This game, however, has a different engine, so it has more advanced graphics. It uses the engine that RA2 was based on, because RA2 was actually built on the Tiberian Sun engine. This is the big advance in the game, because it made it cooler to play. Why did this not become very popular at first? Well, it was kind of new, and the AI was brutal in skirmish for one. I remember installing it after not playing for a while, and just deciding to try out the skirmish to get used to things again. I was annihilated. A lot of other people complain about it too. Seriously, even Acerz 492 said, “how can one get used to the game if they get assraped within the first 5 minutes?” Another one could be the fact that some people consider a lot of weaponry to be basically useless. Some thought that the Firestorm generator was useless with only one or two enemies, or one missile coming at any given time. It was also easily destroyable without proper defenses, and it took a while to put up. There are a few others, I’m sure you can imagine them for yourself.
Red Alert: The Beginning
No, it wasn’t called “The beginning.” Red Alert 1 was simply the beginning of the Red Alert series. This game had the same graphics as the original C&C, but the only difference in the game it self was the fact that there were different teams, it was based on a different timeline, and there were separate conflicts. To make things clear, this in reality had nothing to do with the other C&C games, but Kane mysteriously appeared for some reason. He was helping out Stalin. But first, before I get into that, I’m going to give you a little backround. Basically, the game starts when Albert Einstein creates a time machine (ironically, in real life he proved time travel is impossible). Einstein decides to travel back in time, and kills Hitler before Hitler can wreak any havoc. Because it was both Hitler’s and Stalin’s dream to rule the world, Hitler is now gone, so it makes Stalin’s job a bit easier. So, he comes back, and Stalin is back and trying to take over the world (but in the game, you only deal with Europe). Now, Kane is somehow helping Stalin. It doesn’t show how Kane came into the picture, but he is there, and he randomly gives papers and information to Stalin, aiding him on his conquest to capture the world. If you play as the Allied forces, (the allies in the beginning of World War 1), you try to stop stalin. As before, if you play as the Reds, or, the soviets, you get to fight along side Stalin.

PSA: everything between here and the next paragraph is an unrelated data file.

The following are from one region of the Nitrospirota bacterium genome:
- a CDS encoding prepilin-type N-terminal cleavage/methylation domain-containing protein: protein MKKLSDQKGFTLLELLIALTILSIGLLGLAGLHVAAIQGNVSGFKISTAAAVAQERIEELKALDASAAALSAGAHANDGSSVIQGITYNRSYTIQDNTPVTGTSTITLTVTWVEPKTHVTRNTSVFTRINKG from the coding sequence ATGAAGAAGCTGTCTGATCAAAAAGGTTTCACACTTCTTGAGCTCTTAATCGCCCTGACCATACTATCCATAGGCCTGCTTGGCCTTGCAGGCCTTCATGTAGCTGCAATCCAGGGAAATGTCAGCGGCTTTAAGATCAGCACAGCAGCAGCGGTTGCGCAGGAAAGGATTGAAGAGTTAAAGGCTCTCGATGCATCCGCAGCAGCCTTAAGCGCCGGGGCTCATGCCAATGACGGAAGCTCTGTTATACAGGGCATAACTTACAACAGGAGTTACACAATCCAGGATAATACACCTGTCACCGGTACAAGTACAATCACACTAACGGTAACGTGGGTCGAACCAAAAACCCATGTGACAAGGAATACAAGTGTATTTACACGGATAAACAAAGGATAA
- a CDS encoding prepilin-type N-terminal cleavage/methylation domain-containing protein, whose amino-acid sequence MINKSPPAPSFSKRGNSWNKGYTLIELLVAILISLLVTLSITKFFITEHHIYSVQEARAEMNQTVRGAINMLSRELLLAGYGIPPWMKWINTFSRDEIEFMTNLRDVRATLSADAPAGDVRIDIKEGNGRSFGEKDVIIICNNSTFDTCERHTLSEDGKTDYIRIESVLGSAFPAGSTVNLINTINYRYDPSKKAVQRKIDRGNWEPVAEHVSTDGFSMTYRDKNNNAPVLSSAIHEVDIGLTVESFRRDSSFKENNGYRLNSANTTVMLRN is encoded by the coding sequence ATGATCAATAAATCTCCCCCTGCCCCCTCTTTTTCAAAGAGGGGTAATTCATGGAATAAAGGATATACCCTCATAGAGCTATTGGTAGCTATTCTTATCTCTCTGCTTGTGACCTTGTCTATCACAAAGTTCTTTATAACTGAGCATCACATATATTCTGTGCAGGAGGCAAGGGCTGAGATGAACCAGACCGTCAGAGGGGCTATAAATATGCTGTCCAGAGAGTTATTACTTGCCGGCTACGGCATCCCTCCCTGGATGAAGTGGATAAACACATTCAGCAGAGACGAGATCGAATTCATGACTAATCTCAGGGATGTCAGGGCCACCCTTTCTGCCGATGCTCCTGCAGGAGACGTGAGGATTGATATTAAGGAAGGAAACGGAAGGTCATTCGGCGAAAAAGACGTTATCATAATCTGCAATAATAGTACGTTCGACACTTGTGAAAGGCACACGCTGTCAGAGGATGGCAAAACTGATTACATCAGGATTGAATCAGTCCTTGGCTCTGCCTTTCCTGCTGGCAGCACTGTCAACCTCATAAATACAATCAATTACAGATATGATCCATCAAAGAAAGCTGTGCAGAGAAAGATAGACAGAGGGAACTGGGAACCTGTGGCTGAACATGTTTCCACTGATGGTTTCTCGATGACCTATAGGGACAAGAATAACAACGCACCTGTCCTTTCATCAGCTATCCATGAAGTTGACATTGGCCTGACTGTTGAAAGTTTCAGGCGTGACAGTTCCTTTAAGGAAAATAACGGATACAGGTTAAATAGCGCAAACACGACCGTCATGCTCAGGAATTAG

If you win as allies, you see a couple troops find Stalin under a couple big rocks, then your commanding officer comes and puts one on his head. If you play as stalin and win, it shows him with his wife, and Kane standing around celebrating. His wife gives him poisoned tea, so he dies. Then, Kane shoots her. Which brings me to a side point, that many of you may have missed. Remember Kane’s quote? “He who controls the past, commands the future. He who commands the future, conquers the past.” – Kane. I’m sure I have some of your attention now. This is a very overlooked quote. Now you understand what Kane is doing. Another fun fact for this game. In the expansion, “Counterstrike,” you can edit a click an Easter egg to play the game in Giant Ants mode. Feel like commanding an army of ants? This might entice you!
Why was this game overlooked? Well, it had a different style title for one. Crummy graphics on the back page, and a preview that in a way, kind of lies to you. Also, the money didn’t fit in so well. Unlike Tiberium, which had it’s own background for how it got into the game, there is ore and gems just scattered randomly. Seriously randomly. Like, you just drive around and there’s ore and gems right there. Kind of like Red Alert 2.
Well, that’s basically what you’ve missed. It sounds interesting now, doesn’t it? I strongly encourage you all that missed out on the first games, to buy the C&C 10th Anniversary re-release of all the games, and you should definitely try this out!